The new rules are also not without controversy in the United States where senators have expressed concern that affected countries could retaliate by requiring visas for U.S. citizens with dual citizenship. However, AmCham Germany does not expect the visa rules to be changed anytime soon. "Not in an election year," said an AmCham official.
So far, the authorities in the United States have not yet denied German nationals visas because of prior travel to any of the four countries. "We have no indications that this has occurred," said Ulrich Ackermann, head of the foreign trade department of the German Engineering Federation (VDMA). Companies in the engineering industry, in particular, are now going to great lengths to revive relations with Iran. "It's clearly an impediment, but nothing more than that," said Mr. Ackermann.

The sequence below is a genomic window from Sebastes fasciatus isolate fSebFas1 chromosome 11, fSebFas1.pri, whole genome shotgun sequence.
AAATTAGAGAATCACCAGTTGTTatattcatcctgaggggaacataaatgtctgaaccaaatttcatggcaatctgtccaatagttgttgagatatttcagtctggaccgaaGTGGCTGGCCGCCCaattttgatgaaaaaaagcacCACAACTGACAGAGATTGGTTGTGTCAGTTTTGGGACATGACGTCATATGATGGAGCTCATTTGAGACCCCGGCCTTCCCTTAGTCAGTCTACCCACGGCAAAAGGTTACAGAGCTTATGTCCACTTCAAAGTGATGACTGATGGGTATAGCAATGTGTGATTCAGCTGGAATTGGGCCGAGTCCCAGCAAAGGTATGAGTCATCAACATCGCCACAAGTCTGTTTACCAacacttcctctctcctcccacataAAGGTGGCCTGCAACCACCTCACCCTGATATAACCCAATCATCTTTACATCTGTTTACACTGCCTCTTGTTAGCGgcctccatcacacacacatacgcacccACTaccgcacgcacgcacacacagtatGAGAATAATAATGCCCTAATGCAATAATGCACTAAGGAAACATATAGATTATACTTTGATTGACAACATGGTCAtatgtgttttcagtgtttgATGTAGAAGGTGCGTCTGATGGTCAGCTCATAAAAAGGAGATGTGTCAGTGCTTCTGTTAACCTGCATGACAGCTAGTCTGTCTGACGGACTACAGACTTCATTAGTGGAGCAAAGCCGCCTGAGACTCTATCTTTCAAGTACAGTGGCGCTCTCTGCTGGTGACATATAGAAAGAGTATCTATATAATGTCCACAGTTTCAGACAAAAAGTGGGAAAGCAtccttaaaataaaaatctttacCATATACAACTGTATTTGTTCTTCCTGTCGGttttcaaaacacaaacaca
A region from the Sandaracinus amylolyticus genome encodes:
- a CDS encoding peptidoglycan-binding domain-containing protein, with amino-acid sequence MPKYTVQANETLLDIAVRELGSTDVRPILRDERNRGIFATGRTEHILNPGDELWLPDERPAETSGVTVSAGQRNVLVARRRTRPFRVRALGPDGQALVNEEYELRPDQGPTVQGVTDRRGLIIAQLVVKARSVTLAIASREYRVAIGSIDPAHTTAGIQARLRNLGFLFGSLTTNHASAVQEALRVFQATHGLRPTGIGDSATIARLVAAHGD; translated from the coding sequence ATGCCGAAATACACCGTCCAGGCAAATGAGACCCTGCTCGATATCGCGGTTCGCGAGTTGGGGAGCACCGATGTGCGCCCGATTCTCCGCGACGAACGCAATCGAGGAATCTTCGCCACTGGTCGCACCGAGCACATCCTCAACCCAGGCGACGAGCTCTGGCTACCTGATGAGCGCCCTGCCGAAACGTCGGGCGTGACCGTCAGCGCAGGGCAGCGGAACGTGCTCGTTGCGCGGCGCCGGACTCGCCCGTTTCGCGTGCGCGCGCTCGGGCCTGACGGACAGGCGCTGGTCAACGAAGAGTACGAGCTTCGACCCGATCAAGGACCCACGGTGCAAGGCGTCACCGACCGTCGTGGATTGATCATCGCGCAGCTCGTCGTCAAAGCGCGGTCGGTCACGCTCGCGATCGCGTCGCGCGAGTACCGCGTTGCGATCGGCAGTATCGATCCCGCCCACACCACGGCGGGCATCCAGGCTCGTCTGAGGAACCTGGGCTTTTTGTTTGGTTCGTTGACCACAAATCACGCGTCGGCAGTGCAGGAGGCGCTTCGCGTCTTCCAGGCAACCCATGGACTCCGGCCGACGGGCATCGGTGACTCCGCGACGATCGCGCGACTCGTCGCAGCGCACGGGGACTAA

Another large company listed on Germany's blue-chip DAX index agrees. "There is no VIP status," said a company official, noting that anyone who had visited Iran in the last five is required to complete the visa application. "The procedure has been relatively smooth so far." Swabian technology company Voith has had similar experiences. "We are not aware of any cases to date in which our employees entering the United States encountered difficulties linked to changes in the Visa Waiver Program," said a Voith official.
The U.S. Consulate recommends that travelers with a valid ESTA who are concerned about the new rules visit the appropriate website to check their status.
Handelsblatt's Martin Wocher covers industry, focusing on mechanical engineering and steel. Axel Höpner and Frank Specht also contributed to this article. To contact the author: [email protected]